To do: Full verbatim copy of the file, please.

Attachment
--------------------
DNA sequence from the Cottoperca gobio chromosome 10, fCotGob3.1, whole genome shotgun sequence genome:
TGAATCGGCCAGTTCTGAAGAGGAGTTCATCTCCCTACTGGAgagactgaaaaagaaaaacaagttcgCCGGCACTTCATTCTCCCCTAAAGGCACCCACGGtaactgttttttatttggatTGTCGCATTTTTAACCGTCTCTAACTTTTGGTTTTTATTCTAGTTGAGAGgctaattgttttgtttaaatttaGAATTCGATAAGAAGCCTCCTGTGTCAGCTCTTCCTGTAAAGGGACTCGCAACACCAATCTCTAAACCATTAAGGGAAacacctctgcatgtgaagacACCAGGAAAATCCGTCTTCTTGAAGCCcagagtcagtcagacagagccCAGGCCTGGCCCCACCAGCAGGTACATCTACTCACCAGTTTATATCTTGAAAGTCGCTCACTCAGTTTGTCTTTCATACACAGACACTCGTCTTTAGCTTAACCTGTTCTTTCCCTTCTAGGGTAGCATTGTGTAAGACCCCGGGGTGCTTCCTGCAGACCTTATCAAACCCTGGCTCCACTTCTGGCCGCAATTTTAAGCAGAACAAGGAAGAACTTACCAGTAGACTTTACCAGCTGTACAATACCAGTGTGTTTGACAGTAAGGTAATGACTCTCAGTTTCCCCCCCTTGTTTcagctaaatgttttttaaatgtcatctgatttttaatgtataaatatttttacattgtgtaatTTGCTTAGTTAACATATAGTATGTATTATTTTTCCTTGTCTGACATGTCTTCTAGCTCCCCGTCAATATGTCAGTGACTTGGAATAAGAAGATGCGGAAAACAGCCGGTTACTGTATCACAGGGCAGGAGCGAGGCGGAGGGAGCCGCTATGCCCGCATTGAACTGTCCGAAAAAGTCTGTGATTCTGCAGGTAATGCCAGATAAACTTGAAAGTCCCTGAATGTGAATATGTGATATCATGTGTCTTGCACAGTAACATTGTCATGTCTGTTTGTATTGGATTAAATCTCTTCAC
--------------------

DNA sequence from the Cottoperca gobio chromosome 10, fCotGob3.1, whole genome shotgun sequence genome:
TGAATCGGCCAGTTCTGAAGAGGAGTTCATCTCCCTACTGGAgagactgaaaaagaaaaacaagttcgCCGGCACTTCATTCTCCCCTAAAGGCACCCACGGtaactgttttttatttggatTGTCGCATTTTTAACCGTCTCTAACTTTTGGTTTTTATTCTAGTTGAGAGgctaattgttttgtttaaatttaGAATTCGATAAGAAGCCTCCTGTGTCAGCTCTTCCTGTAAAGGGACTCGCAACACCAATCTCTAAACCATTAAGGGAAacacctctgcatgtgaagacACCAGGAAAATCCGTCTTCTTGAAGCCcagagtcagtcagacagagccCAGGCCTGGCCCCACCAGCAGGTACATCTACTCACCAGTTTATATCTTGAAAGTCGCTCACTCAGTTTGTCTTTCATACACAGACACTCGTCTTTAGCTTAACCTGTTCTTTCCCTTCTAGGGTAGCATTGTGTAAGACCCCGGGGTGCTTCCTGCAGACCTTATCAAACCCTGGCTCCACTTCTGGCCGCAATTTTAAGCAGAACAAGGAAGAACTTACCAGTAGACTTTACCAGCTGTACAATACCAGTGTGTTTGACAGTAAGGTAATGACTCTCAGTTTCCCCCCCTTGTTTcagctaaatgttttttaaatgtcatctgatttttaatgtataaatatttttacattgtgtaatTTGCTTAGTTAACATATAGTATGTATTATTTTTCCTTGTCTGACATGTCTTCTAGCTCCCCGTCAATATGTCAGTGACTTGGAATAAGAAGATGCGGAAAACAGCCGGTTACTGTATCACAGGGCAGGAGCGAGGCGGAGGGAGCCGCTATGCCCGCATTGAACTGTCCGAAAAAGTCTGTGATTCTGCAGGTAATGCCAGATAAACTTGAAAGTCCCTGAATGTGAATATGTGATATCATGTGTCTTGCACAGTAACATTGTCATGTCTGTTTGTATTGGATTAAATCTCTTCAC